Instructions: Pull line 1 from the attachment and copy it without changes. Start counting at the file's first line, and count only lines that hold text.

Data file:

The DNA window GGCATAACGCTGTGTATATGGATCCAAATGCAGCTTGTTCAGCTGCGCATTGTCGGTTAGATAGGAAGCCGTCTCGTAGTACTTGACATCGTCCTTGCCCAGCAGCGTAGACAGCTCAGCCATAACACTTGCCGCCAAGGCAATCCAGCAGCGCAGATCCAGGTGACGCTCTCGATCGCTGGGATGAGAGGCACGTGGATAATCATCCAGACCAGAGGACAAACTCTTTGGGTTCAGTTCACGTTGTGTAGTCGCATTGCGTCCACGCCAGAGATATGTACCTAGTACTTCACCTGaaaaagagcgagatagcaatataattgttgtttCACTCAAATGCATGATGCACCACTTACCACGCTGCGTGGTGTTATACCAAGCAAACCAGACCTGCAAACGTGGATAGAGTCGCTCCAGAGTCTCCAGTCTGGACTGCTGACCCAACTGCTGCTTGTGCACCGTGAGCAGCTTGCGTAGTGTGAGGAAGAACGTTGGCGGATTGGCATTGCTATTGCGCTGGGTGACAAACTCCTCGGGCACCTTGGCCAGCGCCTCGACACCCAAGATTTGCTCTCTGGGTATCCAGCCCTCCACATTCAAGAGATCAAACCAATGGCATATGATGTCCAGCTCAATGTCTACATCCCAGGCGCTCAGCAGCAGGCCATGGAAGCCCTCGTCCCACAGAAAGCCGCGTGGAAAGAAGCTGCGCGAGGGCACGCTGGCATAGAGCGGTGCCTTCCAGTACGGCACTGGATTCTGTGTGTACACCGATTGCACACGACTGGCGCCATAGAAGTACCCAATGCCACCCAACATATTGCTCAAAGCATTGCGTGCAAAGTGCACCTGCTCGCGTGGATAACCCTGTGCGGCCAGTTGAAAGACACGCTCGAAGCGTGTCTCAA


The DNA window GGCATAACGCTGTGTATATGGATCCAAATGCAGCTTGTTCAGCTGCGCATTGTCGGTTAGATAGGAAGCCGTCTCGTAGTACTTGACATCGTCCTTGCCCAGCAGCGTAGACAGCTCAGCCATAACACTTGCCGCCAAGGCAATCCAGCAGCGCAGATCCAGGTGACGCTCTCGATCGCTGGGATGAGAGGCACGTGGATAATCATCCAGACCAGAGGACAAACTCTTTGGGTTCAGTTCACGTTGTGTAGTCGCATTGCGTCCACGCCAGAGATATGTACCTAGTACTTCACCTGaaaaagagcgagatagcaatataattgttgtttCACTCAAATGCATGATGCACCACTTACCACGCTGCGTGGTGTTATACCAAGCAAACCAGACCTGCAAACGTGGATAGAGTCGCTCCAGAGTCTCCAGTCTGGACTGCTGACCCAACTGCTGCTTGTGCACCGTGAGCAGCTTGCGTAGTGTGAGGAAGAACGTTGGCGGATTGGCATTGCTATTGCGCTGGGTGACAAACTCCTCGGGCACCTTGGCCAGCGCCTCGACACCCAAGATTTGCTCTCTGGGTATCCAGCCCTCCACATTCAAGAGATCAAACCAATGGCATATGATGTCCAGCTCAATGTCTACATCCCAGGCGCTCAGCAGCAGGCCATGGAAGCCCTCGTCCCACAGAAAGCCGCGTGGAAAGAAGCTGCGCGAGGGCACGCTGGCATAGAGCGGTGCCTTCCAGTACGGCACTGGATTCTGTGTGTACACCGATTGCACACGACTGGCGCCATAGAAGTACCCAATGCCACCCAACATATTGCTCAAAGCATTGCGTGCAAAGTGCACCTGCTCGCGTGGATAACCCTGTGCGGCCAGTTGAAAGACACGCTCGAAGCGTGTCTCAA